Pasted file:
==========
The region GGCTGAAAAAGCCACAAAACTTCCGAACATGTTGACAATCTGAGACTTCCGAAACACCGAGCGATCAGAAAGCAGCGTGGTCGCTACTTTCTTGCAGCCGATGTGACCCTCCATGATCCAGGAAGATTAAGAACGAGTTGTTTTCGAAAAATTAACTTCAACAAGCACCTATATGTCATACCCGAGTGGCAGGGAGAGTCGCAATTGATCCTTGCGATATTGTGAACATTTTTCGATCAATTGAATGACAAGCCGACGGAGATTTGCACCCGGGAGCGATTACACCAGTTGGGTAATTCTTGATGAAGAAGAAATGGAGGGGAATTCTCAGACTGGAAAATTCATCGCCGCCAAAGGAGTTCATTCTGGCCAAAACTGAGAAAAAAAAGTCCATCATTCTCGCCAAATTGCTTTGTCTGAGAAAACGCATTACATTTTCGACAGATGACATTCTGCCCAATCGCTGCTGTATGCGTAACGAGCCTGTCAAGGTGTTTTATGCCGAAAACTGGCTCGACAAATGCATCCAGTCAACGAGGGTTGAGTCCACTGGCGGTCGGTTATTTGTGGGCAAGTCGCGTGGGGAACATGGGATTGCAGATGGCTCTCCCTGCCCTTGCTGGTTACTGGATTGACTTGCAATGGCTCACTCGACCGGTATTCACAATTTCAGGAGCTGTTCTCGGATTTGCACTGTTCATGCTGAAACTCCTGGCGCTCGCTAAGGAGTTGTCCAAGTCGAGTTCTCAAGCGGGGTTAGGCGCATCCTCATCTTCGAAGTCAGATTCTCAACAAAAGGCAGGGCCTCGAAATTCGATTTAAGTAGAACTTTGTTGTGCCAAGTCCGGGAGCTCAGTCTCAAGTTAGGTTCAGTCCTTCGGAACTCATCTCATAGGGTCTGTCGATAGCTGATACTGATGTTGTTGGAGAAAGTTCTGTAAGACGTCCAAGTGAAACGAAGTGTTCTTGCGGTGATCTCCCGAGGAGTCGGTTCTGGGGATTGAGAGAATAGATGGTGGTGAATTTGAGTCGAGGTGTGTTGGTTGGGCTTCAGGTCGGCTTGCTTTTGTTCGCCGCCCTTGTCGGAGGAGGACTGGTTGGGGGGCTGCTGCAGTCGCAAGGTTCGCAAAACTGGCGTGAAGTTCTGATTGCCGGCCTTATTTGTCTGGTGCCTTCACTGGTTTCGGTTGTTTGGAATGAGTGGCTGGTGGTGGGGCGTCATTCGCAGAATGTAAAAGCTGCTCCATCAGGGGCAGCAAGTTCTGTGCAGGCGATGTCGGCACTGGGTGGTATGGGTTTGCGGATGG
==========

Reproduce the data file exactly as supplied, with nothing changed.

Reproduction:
The region GGCTGAAAAAGCCACAAAACTTCCGAACATGTTGACAATCTGAGACTTCCGAAACACCGAGCGATCAGAAAGCAGCGTGGTCGCTACTTTCTTGCAGCCGATGTGACCCTCCATGATCCAGGAAGATTAAGAACGAGTTGTTTTCGAAAAATTAACTTCAACAAGCACCTATATGTCATACCCGAGTGGCAGGGAGAGTCGCAATTGATCCTTGCGATATTGTGAACATTTTTCGATCAATTGAATGACAAGCCGACGGAGATTTGCACCCGGGAGCGATTACACCAGTTGGGTAATTCTTGATGAAGAAGAAATGGAGGGGAATTCTCAGACTGGAAAATTCATCGCCGCCAAAGGAGTTCATTCTGGCCAAAACTGAGAAAAAAAAGTCCATCATTCTCGCCAAATTGCTTTGTCTGAGAAAACGCATTACATTTTCGACAGATGACATTCTGCCCAATCGCTGCTGTATGCGTAACGAGCCTGTCAAGGTGTTTTATGCCGAAAACTGGCTCGACAAATGCATCCAGTCAACGAGGGTTGAGTCCACTGGCGGTCGGTTATTTGTGGGCAAGTCGCGTGGGGAACATGGGATTGCAGATGGCTCTCCCTGCCCTTGCTGGTTACTGGATTGACTTGCAATGGCTCACTCGACCGGTATTCACAATTTCAGGAGCTGTTCTCGGATTTGCACTGTTCATGCTGAAACTCCTGGCGCTCGCTAAGGAGTTGTCCAAGTCGAGTTCTCAAGCGGGGTTAGGCGCATCCTCATCTTCGAAGTCAGATTCTCAACAAAAGGCAGGGCCTCGAAATTCGATTTAAGTAGAACTTTGTTGTGCCAAGTCCGGGAGCTCAGTCTCAAGTTAGGTTCAGTCCTTCGGAACTCATCTCATAGGGTCTGTCGATAGCTGATACTGATGTTGTTGGAGAAAGTTCTGTAAGACGTCCAAGTGAAACGAAGTGTTCTTGCGGTGATCTCCCGAGGAGTCGGTTCTGGGGATTGAGAGAATAGATGGTGGTGAATTTGAGTCGAGGTGTGTTGGTTGGGCTTCAGGTCGGCTTGCTTTTGTTCGCCGCCCTTGTCGGAGGAGGACTGGTTGGGGGGCTGCTGCAGTCGCAAGGTTCGCAAAACTGGCGTGAAGTTCTGATTGCCGGCCTTATTTGTCTGGTGCCTTCACTGGTTTCGGTTGTTTGGAATGAGTGGCTGGTGGTGGGGCGTCATTCGCAGAATGTAAAAGCTGCTCCATCAGGGGCAGCAAGTTCTGTGCAGGCGATGTCGGCACTGGGTGGTATGGGTTTGCGGATGG